Modelo volunteers help deliver food and medicines to the affected communities outside of Mexico City.

No earthquake can topple Mexican solidarity

Jacqueline Butcher is a leading figure in the field of volunteerism research, but the devastating earthquake in Mexico last month gave her a chance to see the contribution of volunteers during crises at first hand. Jacqueline is Director of the Centro de Investigación y Estudios sobre Sociedad Civil, (CIESC) in the School of Humanities and Social Sciences at the Tecnológico de Monterrery, and a regional research mentor for the State of the World’s Volunteerism 2018 Report.

On September 19, 2017, Mexico was hit by a 7.1 magnitude earthquake that toppled buildings in Mexico City and four surrounding states.  Only two hours earlier, I had left my meeting in a high-rise building to participate in the annual drill to commemorate the 1985 earthquake which struck on the same date 32 years ago.  As part of the exercise, schools and office buildings were evacuated. Some people considered the simulation useful when the real thing hit.  Sadly, others did not live to make that judgment.  No matter how much survival training you go through, you never really know what is going to happen or how it will affect you.

The aftermath

In the aftermath of the 2017 earthquake we know that nearly 400 people died and 140,000 buildings were damaged.  But through the darkness of mourning relatives and settling dust, the expressions of solidarity of thousands of Mexicans who hurried to the streets to help, shone brightly. Volunteers from all walks of life; young and old, ailing and able, neighbours and strangers, all worked around the clock to lend a helping hand. 

The quick response from the marines, army and government units was crucial.  But what made the real difference were those first hours of bare hands and human chains, pulling out debris, sending water and mouth coverings to those who were affected.  Whenever it was suspected that someone was trapped in the rubble, a hand was lifted for silence, to allow rescuers to listen for any calls for help amidst the pile of cement and twisted steel.  In response, the hands of many others rose in unison.  At the end of each day, the Mexican national anthem was sung to encourage the rescue efforts.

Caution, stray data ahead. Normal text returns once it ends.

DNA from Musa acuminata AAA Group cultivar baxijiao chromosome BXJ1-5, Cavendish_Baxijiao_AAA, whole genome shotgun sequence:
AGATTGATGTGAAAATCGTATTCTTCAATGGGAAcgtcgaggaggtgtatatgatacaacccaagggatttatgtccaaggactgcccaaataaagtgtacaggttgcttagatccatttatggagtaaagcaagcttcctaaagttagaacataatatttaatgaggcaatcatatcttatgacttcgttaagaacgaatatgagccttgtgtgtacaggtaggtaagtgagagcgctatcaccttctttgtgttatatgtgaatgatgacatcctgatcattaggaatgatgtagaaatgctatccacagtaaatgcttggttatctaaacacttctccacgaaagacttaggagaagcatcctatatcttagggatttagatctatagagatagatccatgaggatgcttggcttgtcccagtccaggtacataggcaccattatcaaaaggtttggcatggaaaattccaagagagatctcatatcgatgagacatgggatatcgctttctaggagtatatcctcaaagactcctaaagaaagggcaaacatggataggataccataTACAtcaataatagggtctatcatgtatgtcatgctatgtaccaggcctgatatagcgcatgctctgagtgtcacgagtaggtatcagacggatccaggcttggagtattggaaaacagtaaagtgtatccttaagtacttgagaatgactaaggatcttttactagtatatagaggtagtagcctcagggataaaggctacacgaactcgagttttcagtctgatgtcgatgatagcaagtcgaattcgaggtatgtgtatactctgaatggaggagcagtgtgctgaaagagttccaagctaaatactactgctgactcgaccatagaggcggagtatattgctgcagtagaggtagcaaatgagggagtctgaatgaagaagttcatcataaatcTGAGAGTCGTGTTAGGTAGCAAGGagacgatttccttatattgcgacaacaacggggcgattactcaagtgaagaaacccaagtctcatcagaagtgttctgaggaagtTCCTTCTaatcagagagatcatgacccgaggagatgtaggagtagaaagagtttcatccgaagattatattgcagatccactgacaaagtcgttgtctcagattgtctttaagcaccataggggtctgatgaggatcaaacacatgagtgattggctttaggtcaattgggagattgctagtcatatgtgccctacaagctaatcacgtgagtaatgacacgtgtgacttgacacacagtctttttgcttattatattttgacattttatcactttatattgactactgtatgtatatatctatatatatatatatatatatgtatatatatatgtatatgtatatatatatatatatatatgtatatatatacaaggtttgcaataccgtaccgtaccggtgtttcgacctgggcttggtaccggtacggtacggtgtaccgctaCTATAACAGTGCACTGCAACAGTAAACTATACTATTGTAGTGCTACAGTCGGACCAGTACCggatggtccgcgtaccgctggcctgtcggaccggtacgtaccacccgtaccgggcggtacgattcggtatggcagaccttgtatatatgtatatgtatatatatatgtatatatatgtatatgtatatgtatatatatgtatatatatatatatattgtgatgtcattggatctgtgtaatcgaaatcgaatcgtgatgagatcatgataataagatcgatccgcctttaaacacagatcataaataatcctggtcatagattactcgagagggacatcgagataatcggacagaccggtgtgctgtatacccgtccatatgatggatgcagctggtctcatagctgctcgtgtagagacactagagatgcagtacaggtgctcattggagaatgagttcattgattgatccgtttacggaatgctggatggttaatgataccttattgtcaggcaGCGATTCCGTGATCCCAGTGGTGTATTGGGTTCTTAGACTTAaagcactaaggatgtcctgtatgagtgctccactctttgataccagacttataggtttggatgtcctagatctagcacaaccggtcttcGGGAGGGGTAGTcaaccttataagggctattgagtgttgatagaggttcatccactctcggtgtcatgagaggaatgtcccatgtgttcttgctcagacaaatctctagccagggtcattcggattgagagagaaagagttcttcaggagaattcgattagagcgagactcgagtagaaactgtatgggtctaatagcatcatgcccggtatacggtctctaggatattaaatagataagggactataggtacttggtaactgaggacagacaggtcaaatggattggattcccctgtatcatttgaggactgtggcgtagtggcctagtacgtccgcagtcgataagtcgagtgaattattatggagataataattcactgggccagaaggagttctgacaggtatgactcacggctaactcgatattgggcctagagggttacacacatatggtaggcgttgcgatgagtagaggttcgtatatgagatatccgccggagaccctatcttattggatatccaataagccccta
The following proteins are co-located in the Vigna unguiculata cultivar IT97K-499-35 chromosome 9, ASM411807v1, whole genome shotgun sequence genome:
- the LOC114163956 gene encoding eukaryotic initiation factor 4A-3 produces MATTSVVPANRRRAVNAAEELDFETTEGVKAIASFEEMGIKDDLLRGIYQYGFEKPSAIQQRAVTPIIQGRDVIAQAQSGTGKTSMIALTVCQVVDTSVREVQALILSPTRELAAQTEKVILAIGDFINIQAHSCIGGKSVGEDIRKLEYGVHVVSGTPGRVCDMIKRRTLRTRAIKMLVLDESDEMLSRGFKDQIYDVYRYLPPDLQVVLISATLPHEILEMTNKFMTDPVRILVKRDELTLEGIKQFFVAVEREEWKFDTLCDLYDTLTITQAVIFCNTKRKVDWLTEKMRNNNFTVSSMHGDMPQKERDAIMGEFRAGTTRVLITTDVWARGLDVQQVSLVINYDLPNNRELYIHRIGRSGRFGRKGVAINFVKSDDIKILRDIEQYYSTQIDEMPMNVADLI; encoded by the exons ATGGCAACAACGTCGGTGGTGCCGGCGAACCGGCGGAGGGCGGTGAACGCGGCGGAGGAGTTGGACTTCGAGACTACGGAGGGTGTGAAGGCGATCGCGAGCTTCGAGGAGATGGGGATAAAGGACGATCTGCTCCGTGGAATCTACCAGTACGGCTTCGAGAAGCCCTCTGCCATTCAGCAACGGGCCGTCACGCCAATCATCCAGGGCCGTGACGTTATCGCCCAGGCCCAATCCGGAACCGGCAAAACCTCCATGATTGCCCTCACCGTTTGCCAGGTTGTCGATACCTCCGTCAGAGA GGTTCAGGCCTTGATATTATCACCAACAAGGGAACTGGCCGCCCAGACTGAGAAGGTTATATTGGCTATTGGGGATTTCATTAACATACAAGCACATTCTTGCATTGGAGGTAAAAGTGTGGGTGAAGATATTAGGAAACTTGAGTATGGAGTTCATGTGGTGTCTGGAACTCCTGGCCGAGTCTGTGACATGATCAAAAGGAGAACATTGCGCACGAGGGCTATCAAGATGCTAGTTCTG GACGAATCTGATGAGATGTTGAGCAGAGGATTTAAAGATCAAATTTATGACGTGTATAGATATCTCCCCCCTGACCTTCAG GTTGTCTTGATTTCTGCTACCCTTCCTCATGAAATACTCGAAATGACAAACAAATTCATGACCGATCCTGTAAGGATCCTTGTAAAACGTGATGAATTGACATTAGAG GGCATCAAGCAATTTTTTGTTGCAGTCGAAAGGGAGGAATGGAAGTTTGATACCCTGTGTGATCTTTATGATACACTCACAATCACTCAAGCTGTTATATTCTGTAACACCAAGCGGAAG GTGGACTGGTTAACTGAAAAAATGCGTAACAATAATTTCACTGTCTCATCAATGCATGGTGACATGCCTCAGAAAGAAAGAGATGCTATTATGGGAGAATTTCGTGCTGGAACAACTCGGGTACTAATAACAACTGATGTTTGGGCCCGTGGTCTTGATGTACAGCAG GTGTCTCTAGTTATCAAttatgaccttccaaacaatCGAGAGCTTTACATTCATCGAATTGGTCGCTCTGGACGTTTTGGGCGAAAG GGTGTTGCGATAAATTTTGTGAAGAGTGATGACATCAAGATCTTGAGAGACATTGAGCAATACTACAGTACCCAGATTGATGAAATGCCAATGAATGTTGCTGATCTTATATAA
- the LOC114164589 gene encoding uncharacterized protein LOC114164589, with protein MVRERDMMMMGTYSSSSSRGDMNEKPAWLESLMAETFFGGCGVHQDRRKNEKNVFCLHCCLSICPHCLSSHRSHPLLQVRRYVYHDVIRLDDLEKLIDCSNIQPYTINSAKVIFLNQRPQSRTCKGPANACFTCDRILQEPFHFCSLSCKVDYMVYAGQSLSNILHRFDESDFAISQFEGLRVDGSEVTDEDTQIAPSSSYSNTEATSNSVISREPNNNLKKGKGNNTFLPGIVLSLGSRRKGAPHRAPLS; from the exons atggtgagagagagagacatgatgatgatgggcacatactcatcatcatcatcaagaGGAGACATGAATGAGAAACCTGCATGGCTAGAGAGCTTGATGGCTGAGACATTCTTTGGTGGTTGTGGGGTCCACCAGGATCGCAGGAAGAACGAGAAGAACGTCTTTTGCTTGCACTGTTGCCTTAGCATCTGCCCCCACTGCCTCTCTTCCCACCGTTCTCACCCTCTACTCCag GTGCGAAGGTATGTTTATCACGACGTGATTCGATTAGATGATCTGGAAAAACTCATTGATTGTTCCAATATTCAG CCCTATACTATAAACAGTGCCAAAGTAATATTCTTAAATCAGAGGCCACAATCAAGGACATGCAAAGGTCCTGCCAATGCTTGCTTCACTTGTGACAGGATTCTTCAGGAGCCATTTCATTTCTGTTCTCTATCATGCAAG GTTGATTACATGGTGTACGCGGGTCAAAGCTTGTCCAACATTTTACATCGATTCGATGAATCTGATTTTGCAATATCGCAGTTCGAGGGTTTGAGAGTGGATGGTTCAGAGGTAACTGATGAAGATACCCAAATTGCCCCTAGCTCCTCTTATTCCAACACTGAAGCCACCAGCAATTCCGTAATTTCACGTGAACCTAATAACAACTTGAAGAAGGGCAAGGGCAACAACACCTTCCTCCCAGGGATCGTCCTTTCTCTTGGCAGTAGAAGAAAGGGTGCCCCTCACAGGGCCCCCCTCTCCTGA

Mexican solidarity

At CIESC we have been mapping volunteer activity in Mexico for the past 20 years, starting in 2005 when the first National Survey on Solidarity and Volunteer Activity (Encuesta Nacional de Solidaridad y Acción Voluntaria, ENSAV) was conducted. The survey was repeated in 2012 and recently in 2016.  The latest results show a rise in civic participation and volunteering activities over the past few years.  In 2016, 83% of Mexicans over 15 years of age - almost 74 million people – positively answered the question: “Have you done something for others outside your family without being paid for it in the previous 12 months?”

We found that Mexicans volunteer indiscriminately.  There is gender parity in reported volunteering rates, as confirmed through the 2005, 2012 and 2016 ENSAV surveys.  Everyone lends a hand in different ways, irrespective of social and economic inequalities.  My research on Mexican volunteerism shows that “People from different socioeconomic sectors in the country contribute in equal measure to acts of solidarity. This means that neither high-nor low income individuals engage in more acts of solidarity: neither do those with lower educational levels contribute more or less time and effort than those who are more educated.”

This was evident in the aftermath of the 2017 earthquake when people from all walks of life provided assistance through volunteering.  Media reports talked of hundreds of thousands of citizens helping in Mexico City and the neighboring states of Morelos and Puebla. However, there is still a long way to go in terms of maximizing this important contribution in a productive and organized fashion.  In Mexico, we have found that the proportion of volunteers working together in groups - both formal and informal ones - is growing.  Volunteering through groups and associations rose from 24% in 2005, to 70% as reported in the 2016 national survey.  Coordination of such groups is a difficult skill but critical to effective disaster response in times of crisis.

Volunteering towards recovery

Why do people participate and volunteer in natural disasters? An easy answer is that it would be inhuman not to do so. But volunteering is also a way in which we show solidarity with others, form meaningful relationships, and work to create a better world.  After the 2017 earthquake, many Mexicans are working together to stay positive amidst the chaos and  disaster. I hope that this spirit of companionship and mutual support is sustained - and I think it will if we can keep the volunteer flame alive and learn from this experience. 

In terms of where we go from here, based on my research and experience, organized volunteering will be key for the future of the country. The spontaneous participation seen throughout the recent earthquake should be channelled effectively to allow people to make valuable contributions through volunteerism.   Civil society organizations around the country must be prepared to receive an influx of energy and solidarity after a natural disaster. Volunteers need to be part of legal frameworks that enhance participation and reinforce voluntary action.  Mexican citizens have demonstrated to the world that they are caring and capable, and the consolidation of this volunteer spirit is vitally important as we go forward together as a nation.  


This blog post is part of the SWVR 2018 project. To return to the SWVR 2018 web section click here.